Rumer Godden, the second of four daughters of Arthur Leigh Godden and Katherine Hingley Godden, was born December 10, 1907, in Eastbourne, Sussex. Taken to India in infancy (her father worked for the oldest Indian inland navigation company), she began a childhood that was divided between India and England and that was to have great influence on her career as a writer. A prolific author of children’s books, poetry, novels, and works of nonfiction, Godden has seen six of her stories become films. A Time to Dance, No Time to Weep, the first volume of her autobiography, covers the years 1907 to 1946.
It is clear that Godden’s memories of childhood in India with her sisters are happy ones. Her contacts with servants and villagers of the smaller towns of India introduced her to the variety of religions, ethnic backgrounds, and class systems that made up the social fabric of the great subcontinent. This exposure developed in her a tolerance for diversity and a compassion for those who suffer economic or social exploitation. Unlike many of her compatriots, who never understood, or wished to understand, the rich cultural traditions of the various peoples of India, the young Godden immersed herself in them. Her own experiences as she moved from the warm, exotic beauties of India to the cold, rather puritanical household of her paternal grandmother in London, or a school run by an order of Anglican nuns, taught her the problems of being different. She has retained strong sympathies for Eurasians, who seemed suspended between two worlds, welcome in neither.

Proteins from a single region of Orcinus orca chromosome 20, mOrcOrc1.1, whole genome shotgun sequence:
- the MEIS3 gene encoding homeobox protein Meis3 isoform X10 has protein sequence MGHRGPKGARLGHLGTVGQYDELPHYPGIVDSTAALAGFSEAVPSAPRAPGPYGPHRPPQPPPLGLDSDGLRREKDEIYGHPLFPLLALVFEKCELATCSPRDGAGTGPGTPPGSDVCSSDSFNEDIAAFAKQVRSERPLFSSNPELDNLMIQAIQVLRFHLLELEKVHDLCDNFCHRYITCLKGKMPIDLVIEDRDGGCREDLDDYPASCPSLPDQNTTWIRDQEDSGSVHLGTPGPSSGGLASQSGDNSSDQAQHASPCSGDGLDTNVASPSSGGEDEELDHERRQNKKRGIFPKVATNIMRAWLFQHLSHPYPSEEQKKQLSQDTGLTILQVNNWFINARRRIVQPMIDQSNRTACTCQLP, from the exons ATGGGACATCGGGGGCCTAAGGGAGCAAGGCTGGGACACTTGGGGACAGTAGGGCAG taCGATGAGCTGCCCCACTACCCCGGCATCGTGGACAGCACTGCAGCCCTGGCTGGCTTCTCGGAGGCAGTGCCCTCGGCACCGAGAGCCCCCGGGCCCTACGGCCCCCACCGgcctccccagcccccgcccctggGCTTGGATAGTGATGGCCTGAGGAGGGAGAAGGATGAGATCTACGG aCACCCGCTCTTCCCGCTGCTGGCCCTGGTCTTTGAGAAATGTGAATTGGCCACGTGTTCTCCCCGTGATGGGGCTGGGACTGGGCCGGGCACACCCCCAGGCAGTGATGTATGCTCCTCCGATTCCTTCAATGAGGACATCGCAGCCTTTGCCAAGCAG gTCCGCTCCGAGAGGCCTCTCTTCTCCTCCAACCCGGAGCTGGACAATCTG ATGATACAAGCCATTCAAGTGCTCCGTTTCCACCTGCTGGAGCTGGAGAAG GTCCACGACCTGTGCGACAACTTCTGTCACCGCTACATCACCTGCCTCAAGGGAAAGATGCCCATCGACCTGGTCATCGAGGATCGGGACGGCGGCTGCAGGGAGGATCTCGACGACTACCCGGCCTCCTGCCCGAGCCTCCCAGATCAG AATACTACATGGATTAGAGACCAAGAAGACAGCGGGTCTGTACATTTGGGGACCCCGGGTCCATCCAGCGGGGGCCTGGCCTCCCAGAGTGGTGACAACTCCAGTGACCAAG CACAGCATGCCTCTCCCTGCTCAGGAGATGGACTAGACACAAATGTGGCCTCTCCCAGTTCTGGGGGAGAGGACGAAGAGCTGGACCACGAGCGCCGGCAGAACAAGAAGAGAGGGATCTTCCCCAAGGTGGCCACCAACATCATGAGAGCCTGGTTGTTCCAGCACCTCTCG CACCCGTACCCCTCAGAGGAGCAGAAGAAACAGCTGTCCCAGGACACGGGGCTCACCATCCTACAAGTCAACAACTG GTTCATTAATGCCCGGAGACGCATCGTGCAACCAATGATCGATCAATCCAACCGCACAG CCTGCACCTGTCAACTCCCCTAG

There is a balance in her memories of India, golden as they are. Not only did English children suffer separation from their families, but in residence in India they also endured many...
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